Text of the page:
You are misinterpreting what the lab was telling you. They are not telling you that it is bad or harmful to use manure over a long period of time. They are telling you that it is bad to use manure as the only thing you add to your garden.
Think of soil building as composting (because that's what it is). You want to maintain the same sort of C:N ratio as you do when composting. When you rely on manure as your only additive, you're unbalancing your soil. You're adding way too much nitrogen. It will have a similar effect to spraying a ton of NPK fertilizer. It will burn out the soil life and eventually make your soil less fertile. You can add manure to your garden every year, but you need to be adding carbon as well to off set all that nitrogen you're adding. You should be adding lots of mulch (hay, wood chips) and compost in addition to the manure.
Finally, manure is a good source of many nutrients. But it is by no means the source of all the nutrients your garden needs. Soil needs a hell of a lot more than just NPK and Mg/Ca to be healthy. In fact, we don't fully understand all the chemical reactions going on down there, let alone have the ability to optimize them. Your best bet is to -- as previously mentioned -- add manure and then add carbon. Compost any extra green matter on your land and add it back in. Plant nutrient accumulators and then use them for mulch. Also you can add other soil additives (like green sand, or kelp) to add various trace elements and nutrients.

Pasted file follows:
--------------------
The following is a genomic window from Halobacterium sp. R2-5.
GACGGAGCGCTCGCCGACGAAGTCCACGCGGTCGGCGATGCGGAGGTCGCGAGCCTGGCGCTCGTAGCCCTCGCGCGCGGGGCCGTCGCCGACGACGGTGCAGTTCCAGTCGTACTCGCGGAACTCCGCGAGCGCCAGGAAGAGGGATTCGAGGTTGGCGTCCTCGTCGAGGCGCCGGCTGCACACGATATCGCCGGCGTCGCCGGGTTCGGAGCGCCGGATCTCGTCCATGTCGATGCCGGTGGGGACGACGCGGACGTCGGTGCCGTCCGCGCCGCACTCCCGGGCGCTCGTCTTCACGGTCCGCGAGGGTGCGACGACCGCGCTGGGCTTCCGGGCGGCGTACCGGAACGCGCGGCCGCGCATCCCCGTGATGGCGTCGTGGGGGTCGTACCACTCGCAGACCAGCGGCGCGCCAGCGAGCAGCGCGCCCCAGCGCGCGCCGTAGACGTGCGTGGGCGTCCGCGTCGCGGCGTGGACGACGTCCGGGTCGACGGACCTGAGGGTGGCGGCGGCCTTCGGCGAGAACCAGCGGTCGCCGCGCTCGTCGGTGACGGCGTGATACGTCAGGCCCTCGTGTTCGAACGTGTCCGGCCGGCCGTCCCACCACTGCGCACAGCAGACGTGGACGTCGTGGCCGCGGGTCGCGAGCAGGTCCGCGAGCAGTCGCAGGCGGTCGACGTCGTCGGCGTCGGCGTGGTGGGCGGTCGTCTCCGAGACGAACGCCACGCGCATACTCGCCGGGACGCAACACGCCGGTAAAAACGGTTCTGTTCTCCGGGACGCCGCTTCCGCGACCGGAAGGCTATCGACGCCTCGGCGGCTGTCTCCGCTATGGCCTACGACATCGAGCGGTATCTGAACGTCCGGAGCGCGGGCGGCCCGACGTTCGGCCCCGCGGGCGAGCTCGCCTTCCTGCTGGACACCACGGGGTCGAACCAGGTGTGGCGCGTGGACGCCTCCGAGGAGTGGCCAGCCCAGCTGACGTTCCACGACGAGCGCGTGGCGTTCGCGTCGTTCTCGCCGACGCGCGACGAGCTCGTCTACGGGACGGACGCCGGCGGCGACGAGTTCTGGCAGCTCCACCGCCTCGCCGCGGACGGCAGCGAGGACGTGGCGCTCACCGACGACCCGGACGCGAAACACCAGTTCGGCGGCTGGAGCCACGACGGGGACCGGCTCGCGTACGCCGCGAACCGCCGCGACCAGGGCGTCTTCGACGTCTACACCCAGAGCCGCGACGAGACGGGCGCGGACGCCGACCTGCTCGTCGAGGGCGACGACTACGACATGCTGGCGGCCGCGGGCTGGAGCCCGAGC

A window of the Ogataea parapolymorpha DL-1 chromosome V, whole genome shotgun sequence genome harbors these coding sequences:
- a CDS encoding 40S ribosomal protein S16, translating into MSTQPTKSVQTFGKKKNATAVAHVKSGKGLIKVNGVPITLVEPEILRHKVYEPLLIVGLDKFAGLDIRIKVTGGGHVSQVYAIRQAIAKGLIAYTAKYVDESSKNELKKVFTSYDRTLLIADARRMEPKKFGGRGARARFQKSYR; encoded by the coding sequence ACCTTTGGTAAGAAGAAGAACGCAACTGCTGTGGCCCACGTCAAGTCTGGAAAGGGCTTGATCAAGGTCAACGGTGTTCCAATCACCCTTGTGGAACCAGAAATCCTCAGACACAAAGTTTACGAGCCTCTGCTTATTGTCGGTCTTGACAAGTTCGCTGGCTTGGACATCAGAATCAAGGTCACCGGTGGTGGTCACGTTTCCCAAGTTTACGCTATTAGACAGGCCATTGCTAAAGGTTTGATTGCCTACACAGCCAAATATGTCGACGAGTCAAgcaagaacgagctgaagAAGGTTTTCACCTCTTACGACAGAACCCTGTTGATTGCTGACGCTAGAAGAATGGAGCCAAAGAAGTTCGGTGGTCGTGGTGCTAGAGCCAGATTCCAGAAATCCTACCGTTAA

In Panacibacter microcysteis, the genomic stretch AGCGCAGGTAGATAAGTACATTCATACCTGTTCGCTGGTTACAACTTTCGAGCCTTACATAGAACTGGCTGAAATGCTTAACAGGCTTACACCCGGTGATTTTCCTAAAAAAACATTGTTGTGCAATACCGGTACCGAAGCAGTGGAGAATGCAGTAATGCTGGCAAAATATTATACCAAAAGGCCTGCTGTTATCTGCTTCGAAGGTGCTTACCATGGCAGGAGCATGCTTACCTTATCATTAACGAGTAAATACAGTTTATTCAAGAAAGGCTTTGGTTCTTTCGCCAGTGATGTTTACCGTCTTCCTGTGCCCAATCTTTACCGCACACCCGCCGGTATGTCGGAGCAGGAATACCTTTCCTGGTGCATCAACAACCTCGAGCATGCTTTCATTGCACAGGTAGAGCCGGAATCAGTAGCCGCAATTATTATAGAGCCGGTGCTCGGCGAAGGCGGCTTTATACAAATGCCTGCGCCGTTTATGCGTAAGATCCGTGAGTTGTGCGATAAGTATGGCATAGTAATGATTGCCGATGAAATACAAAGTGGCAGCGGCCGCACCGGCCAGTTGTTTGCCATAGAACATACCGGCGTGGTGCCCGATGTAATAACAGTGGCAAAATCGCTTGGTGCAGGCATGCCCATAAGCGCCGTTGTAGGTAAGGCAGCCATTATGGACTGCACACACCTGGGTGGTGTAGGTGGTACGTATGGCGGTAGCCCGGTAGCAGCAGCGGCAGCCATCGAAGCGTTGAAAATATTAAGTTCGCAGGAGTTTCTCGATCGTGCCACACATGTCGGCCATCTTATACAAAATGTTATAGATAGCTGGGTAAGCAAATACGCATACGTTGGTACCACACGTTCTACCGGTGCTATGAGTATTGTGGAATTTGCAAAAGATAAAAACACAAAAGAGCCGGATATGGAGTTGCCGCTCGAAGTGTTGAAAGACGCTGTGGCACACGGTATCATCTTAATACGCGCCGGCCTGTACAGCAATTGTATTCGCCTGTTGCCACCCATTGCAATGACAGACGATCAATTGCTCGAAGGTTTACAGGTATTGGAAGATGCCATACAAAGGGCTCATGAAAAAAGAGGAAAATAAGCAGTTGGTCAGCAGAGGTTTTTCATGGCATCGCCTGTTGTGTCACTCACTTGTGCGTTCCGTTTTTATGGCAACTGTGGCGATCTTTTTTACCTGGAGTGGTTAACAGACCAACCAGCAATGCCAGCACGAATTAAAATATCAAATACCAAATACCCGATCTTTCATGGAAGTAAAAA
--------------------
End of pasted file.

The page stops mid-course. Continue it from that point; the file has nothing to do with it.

Summary: There is nothing wrong with adding manure every year. But you should be mulching/composting on top of the manure to add carbon. You should also add other soil amendments to add what manure lacks.